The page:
by Gil Hoffman
Many of the most scandalous parts of the agreement require special bills to pass before the government will even be formed.
Blue and White leader Benny Gantz and Prime Minister Benjamin Netanyahu meet to discuss possible political frameworks, October 27 2019
(photo credit: ELAD MALKA)
Many of the most scandalous parts of the agreement require special bills to pass before the government will even be formed. Others will face challenges in the High Court of Justice, and if overruled, could result in more legislation.
The following are the most controversial clauses in the agreement:
Government's size: There are expected to be as many as 36 ministers and 16 deputy ministers appointed. Each will have offices, staff, higher salaries and other perks. While this will ensure their employment and that of their future aides, there are more than a million Israelis who currently lack jobs. The reason for the size of the government is that Blue and White insisted on having an equal number of ministers as the Right, and Netanyahu did not want to fire current ministers.
Norwegian Law: Besides the 52 ministers and deputies as well as the Knesset speaker, there would only be 25 functioning Knesset members out of the 78 in the coalition (assuming two MKs from Labor join). Those 25 MKs would constantly have to run between different Knesset committees to do the grunt work of the parliament against the 42 MKs in the opposition. So the coalition agreement allows cabinet ministers to quit the Knesset and the next candidate on the party list to enter. The law would be changed so that in Blue and White, there would only be allies of Gantz that enter the Knesset, bypassing candidates from the Yesh Atid and Telem parties that are in the opposition.
Judicial Selection Committee: The committee that selects judges has representatives from the cabinet, coalition and opposition. The representatives from the cabinet and coalition will be from Netanyahu's Likud. The representative from the opposition will be Tzvi Hauser, a former Netanyahu cabinet secretary whose views are identical to Likud on legal issues. He ran with Blue and White but is currently in the two-MK Derech Eretz faction.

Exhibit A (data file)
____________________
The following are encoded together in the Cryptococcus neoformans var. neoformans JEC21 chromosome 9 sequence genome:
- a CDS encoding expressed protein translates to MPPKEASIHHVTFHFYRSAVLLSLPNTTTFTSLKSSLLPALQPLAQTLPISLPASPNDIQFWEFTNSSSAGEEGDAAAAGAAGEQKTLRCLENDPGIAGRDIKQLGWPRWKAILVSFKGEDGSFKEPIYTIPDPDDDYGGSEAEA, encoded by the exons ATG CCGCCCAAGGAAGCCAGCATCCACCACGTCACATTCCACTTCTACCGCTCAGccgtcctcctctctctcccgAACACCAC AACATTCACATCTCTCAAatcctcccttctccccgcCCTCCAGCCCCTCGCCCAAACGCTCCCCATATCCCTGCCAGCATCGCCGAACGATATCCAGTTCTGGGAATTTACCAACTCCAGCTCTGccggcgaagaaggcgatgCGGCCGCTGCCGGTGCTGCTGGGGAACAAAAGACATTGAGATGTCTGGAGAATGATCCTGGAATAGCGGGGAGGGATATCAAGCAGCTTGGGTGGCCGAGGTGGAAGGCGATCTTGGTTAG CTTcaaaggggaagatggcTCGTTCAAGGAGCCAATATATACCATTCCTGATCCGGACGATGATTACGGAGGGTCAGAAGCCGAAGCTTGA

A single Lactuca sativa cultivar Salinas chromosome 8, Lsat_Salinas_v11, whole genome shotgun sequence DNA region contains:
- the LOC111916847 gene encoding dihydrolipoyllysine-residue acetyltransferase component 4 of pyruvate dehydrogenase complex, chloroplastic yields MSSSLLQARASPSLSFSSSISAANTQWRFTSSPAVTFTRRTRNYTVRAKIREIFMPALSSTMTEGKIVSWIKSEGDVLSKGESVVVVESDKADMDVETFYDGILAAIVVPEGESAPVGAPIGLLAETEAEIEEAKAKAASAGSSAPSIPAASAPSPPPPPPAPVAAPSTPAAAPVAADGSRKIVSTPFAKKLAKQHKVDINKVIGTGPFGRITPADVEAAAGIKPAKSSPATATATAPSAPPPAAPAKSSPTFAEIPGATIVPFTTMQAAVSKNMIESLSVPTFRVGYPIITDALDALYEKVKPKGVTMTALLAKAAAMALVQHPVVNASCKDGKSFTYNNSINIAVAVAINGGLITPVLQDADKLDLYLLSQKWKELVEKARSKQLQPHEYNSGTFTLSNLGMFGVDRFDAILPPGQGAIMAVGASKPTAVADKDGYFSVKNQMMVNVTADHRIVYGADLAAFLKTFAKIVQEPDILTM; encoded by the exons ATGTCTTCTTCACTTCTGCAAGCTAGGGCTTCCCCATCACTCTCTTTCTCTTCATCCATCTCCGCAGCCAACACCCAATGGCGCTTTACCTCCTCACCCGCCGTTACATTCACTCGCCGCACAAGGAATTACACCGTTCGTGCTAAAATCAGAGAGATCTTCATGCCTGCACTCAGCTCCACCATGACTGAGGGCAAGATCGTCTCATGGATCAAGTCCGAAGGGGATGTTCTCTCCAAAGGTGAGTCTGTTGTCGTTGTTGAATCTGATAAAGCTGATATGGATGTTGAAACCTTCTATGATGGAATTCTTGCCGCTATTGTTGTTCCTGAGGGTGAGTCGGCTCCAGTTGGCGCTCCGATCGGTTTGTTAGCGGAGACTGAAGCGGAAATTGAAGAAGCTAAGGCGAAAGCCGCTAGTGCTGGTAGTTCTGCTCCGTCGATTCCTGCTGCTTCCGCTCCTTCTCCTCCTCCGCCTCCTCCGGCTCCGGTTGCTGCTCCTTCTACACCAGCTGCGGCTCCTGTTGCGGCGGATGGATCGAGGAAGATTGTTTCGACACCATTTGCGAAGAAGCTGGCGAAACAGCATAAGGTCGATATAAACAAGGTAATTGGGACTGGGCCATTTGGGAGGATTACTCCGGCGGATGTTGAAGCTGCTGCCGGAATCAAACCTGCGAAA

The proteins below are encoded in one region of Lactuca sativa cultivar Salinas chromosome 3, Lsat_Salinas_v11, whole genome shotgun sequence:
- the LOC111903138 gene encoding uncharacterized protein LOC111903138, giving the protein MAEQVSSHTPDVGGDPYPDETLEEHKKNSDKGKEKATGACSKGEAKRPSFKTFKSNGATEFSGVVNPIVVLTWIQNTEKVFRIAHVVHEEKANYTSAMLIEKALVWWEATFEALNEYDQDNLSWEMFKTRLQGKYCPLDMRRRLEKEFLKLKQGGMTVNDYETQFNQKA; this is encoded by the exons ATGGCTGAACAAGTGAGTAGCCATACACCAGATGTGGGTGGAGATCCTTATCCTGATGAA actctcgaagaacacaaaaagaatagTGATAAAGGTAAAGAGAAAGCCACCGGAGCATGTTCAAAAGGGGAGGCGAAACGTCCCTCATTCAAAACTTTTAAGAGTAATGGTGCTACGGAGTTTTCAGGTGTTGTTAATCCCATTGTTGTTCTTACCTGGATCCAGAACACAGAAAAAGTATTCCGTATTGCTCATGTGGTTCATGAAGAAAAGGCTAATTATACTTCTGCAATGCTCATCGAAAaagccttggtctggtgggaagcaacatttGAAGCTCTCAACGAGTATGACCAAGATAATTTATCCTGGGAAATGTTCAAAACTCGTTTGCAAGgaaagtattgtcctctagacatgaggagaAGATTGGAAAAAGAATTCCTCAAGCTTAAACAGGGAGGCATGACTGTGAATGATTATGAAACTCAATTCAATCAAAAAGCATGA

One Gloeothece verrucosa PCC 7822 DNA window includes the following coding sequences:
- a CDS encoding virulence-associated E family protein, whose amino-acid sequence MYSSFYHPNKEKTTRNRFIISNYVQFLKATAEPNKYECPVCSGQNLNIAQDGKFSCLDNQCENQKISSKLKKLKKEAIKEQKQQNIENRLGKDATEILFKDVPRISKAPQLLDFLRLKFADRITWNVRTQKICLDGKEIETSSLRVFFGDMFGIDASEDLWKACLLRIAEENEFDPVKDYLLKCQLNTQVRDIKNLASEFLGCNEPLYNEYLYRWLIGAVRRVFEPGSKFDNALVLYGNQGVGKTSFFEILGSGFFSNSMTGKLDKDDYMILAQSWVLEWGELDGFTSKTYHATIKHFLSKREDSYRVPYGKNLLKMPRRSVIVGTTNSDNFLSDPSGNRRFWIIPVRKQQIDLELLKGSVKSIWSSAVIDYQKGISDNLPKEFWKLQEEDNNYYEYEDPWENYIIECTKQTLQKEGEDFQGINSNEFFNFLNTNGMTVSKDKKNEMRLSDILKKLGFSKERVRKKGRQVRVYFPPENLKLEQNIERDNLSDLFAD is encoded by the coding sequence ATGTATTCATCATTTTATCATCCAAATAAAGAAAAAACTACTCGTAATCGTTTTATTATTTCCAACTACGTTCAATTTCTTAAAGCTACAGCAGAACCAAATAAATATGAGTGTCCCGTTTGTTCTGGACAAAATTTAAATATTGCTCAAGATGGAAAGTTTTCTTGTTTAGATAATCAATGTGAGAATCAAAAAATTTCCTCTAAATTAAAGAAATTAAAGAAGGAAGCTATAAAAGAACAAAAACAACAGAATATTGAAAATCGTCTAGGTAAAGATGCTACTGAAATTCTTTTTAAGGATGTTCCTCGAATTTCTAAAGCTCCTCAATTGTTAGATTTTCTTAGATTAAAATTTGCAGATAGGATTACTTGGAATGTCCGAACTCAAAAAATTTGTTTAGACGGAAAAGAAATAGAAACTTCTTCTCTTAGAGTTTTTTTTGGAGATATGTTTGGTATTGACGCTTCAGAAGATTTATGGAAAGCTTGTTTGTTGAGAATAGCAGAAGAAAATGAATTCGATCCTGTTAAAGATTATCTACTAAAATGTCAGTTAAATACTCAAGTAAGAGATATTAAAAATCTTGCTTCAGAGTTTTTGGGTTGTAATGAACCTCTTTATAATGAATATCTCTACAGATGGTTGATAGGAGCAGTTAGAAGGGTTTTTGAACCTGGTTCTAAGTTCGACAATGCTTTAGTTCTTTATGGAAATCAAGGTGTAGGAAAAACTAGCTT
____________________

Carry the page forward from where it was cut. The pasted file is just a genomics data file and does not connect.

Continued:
Key committees reserved for coalition: Knesset committees are used to oversee the government; in the past, key committees were headed by the opposition. This time, Hauser will pretend to be in the opposition as head of the Foreign Affairs and Defense Committee. The Knesset Law Committee, which oversees key legal issues, will be headed by an MK from Likud. The powerful Finance Committee, which was in the hands of Yisrael Beytenu for three weeks, will go back to United Torah Judaism. Even the committee formed to oversee the government's handling of the coronavirus will be headed by a coalition MK.
Sensitive legal appointments: Despite his three criminal indictments, Netanyahu has veto rights over the appointment of a new attorney-general, state's attorney and police inspector-general. Controversial acting state attorney Dan Eldad, who was appointed by outgoing justice minister Amir Ohana, will keep his post for at least another six months, before Blue and White's new justice minister Avi Nissenkorn will be able to appoint anyone. The police chief will be appointed by the minister most loyal to Netanyahu and his wife, Sara: new Internal Security Minister Miri Regev.
Second official residence: Both Netanyahu and Gantz will be entitled to an official residence funded by the state during the entire three years. That means that when Netanyahu leaves office in October 2021, presumably his villa in Caesarea will become an all-expenses paid property of Israel, with an entire taxpayer-funded staff serving Netanyahu, Sara, and if he still lives there, their son Yair. They will all be entitled to bodyguards wherever they go – even if Yair goes to another strip club
Automatic election if no Netanyahu: If for whatever reason, the High Court of Justice does not let Netanyahu remain prime minister, there would be new elections, which currently are almost impossible to carry out due to the coronavirus. This clause ties the hands of any judges who intended to intervene. Even if they ruled that Netanyahu cannot form the next government, he may not abide by the decision.
Follow Middle East and Terrorism on Twitter